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A social media user is shown snapshots of people he may know based on face-recognition technology and asked if he wants to add them as his friends in the app.

A self-driving car moving down a city street uses visual recognition technology for object detection, “seeing” that a pedestrian is about to step off the curb and jaywalk in front of it and decides to respond by slowing down.

A doctor confidently diagnoses her patient’s condition and rules out the presence of malignant cancer cells by being able to use technology to compare thousands of comparable healthcare images of X-rayed ligaments.

A police department generates a clear photo of a suspect that officers can keep on hand. But that’s not all: with generative adversarial networks (GANs), images can then be used to train deep-learning models for facial recognition.

An online retailer suggests people “complete the look” of the jeans they’re considering with tops, jackets, and accessories that other people have chosen to wear with them, as evidenced by social-media image data.

Versatile visual image recognition

These are some of the state-of-the art applications of image-recognition systems, more broadly referred to as computer vision: machines ostensibly “seeing” as people do, perceiving the human environment in the same visual way.

What do all of these image-recognition and -classification applications have in common? They’re expertly handled by a subset of machine learning called a convolutional neural network (CNN, or ConvNet for short).

Definition of a convolutional neural network

A standout in the class of neural networks, a convolutional neural network is a network architecture for deep learning that learns from the data it receives. Among the various types of neural networks, CNNs are the best at identifying images (and videos; plus, they excel with speech and audio signals). In fact, with CNNs, the data input is assumed to be image related.

In its image processing cycle, a convolutional network can assess the image, assign levels of importance to various aspects of it, and differentiate among its visual elements. 

The creation of CNN operational structure was inspired by the way neurons are connected in the brain, specifically, the way an animal’s visual cortex is organized. Neurons respond to stimuli only in a certain area — the receptive field. A variety of receptive fields overlap to cover the visual area.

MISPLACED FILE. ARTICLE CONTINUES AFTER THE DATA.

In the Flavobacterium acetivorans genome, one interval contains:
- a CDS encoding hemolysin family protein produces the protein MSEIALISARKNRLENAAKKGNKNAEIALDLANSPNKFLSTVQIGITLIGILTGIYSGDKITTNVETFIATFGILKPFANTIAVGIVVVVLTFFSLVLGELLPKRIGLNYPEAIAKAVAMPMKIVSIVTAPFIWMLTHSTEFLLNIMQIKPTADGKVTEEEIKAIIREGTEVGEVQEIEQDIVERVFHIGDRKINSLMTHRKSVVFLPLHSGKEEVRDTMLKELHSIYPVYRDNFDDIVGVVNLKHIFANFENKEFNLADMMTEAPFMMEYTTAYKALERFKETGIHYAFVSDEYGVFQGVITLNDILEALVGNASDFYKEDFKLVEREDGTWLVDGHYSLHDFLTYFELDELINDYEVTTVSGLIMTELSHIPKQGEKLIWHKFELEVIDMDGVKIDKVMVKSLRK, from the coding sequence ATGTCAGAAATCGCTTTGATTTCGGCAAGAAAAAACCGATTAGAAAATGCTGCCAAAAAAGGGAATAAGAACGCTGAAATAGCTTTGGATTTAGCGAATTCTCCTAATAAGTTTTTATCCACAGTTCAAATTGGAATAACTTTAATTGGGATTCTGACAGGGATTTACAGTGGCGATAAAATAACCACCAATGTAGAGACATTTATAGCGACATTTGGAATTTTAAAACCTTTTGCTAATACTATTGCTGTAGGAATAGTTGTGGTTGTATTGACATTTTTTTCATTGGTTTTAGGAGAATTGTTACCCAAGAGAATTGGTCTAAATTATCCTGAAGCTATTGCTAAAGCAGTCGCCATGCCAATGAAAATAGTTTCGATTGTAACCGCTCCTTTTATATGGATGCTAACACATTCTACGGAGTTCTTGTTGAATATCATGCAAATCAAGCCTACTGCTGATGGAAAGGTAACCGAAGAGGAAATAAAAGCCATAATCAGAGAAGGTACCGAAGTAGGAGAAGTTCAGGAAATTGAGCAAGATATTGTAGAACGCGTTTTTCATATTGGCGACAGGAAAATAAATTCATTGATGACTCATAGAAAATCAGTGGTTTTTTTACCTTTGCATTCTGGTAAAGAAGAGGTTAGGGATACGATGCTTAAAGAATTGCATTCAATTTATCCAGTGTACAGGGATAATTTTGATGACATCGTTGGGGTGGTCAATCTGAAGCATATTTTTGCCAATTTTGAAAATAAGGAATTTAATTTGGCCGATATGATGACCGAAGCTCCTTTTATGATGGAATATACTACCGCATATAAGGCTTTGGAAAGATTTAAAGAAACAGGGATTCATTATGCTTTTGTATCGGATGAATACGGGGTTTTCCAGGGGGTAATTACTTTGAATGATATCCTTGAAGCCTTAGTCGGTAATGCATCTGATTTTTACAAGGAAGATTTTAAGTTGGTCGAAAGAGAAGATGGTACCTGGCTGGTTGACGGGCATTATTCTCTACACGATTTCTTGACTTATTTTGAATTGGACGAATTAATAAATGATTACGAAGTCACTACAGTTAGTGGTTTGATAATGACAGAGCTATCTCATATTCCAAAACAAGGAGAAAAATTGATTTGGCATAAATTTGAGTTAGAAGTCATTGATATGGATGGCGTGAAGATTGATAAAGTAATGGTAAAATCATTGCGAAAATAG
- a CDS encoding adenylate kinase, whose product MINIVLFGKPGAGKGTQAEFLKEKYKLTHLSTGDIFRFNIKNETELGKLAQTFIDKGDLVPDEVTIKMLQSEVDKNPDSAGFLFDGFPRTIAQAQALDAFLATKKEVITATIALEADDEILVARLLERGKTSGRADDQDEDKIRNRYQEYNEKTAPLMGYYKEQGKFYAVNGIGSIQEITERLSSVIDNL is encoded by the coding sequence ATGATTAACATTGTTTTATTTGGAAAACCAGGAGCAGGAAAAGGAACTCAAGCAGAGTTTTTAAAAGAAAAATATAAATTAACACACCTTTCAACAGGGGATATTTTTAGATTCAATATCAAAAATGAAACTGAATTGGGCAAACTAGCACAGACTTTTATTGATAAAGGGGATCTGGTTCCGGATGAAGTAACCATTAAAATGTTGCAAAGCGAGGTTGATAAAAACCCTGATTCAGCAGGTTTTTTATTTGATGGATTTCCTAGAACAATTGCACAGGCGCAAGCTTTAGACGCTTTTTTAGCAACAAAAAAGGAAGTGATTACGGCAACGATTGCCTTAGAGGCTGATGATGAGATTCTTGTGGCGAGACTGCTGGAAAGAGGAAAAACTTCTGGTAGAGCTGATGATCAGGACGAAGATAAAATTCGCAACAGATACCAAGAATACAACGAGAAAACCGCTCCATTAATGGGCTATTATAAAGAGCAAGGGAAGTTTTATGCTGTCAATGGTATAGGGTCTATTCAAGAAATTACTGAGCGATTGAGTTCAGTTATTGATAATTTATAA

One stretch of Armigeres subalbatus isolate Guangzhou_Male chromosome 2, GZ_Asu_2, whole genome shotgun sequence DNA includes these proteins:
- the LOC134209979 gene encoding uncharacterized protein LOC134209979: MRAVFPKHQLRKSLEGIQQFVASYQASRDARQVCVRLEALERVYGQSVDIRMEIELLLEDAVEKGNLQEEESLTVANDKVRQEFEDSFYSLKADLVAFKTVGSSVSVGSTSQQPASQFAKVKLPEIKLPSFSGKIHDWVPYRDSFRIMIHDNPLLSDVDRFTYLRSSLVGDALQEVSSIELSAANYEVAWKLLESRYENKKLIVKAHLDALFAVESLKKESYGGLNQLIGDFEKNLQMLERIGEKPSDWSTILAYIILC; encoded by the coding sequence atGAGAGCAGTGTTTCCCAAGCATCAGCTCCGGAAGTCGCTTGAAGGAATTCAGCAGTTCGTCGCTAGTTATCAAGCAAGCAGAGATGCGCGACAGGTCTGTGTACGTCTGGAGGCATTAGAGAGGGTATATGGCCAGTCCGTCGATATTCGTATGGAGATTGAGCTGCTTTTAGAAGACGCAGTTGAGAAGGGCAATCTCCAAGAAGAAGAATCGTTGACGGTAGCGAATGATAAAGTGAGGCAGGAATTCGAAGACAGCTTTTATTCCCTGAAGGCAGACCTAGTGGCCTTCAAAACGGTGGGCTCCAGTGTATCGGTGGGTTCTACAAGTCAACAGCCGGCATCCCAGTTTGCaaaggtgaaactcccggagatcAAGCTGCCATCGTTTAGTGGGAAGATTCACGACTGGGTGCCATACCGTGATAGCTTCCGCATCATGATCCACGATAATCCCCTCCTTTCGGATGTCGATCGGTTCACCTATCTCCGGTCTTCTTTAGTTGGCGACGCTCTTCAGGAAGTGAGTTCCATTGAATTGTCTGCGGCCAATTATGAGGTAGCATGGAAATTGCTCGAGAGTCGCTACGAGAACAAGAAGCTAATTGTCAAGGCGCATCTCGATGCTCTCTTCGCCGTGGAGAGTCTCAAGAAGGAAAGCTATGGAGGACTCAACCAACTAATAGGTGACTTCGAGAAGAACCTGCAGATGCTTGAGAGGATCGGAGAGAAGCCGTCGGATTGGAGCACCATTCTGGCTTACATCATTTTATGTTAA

Seeing-eye PCs?

How does an eyeless machine come to expertly master pattern recognition, interpreting images in a convolution operation? You guessed it: with the help of artificial intelligence.

A convolutional neural network architecture comprises a model, a series of statistical functions that calculates and recalculates the pixelated vector of numbers until the image is recognized and classified. It can “see” thanks to the utilization of numbers (weights), statistics, and the processing of data through nodes (neurons or inputs), which have weights and thresholds associated with them. 

The first step in this image recognition technology: converting the image’s pixel values into numerical values called vectors, which allows for interpretation of the image and extraction of patterns. When that’s achieved, the data can be fed in.

A deep-learning CNN has several types of layers of nodes, each of which learns to detect different features of an image. In each layer, a filter (a kernel or feature detector) is applied, moving across the receptive fields of the image, checking whether certain features are there and activating certain features.

All the nodes in one layer are connected to every activation unit or node in the next layer. A node is activated — its data is passed along to the connecting node — if its output is higher than the assigned threshold.

The nodes know

In the initial processing layers, the focus is on deciphering straightforward features in the image, such as its colors and edges of elements. With each successive layer iteration, the filter activity delves into more complexity, recognizing elements that represent the input.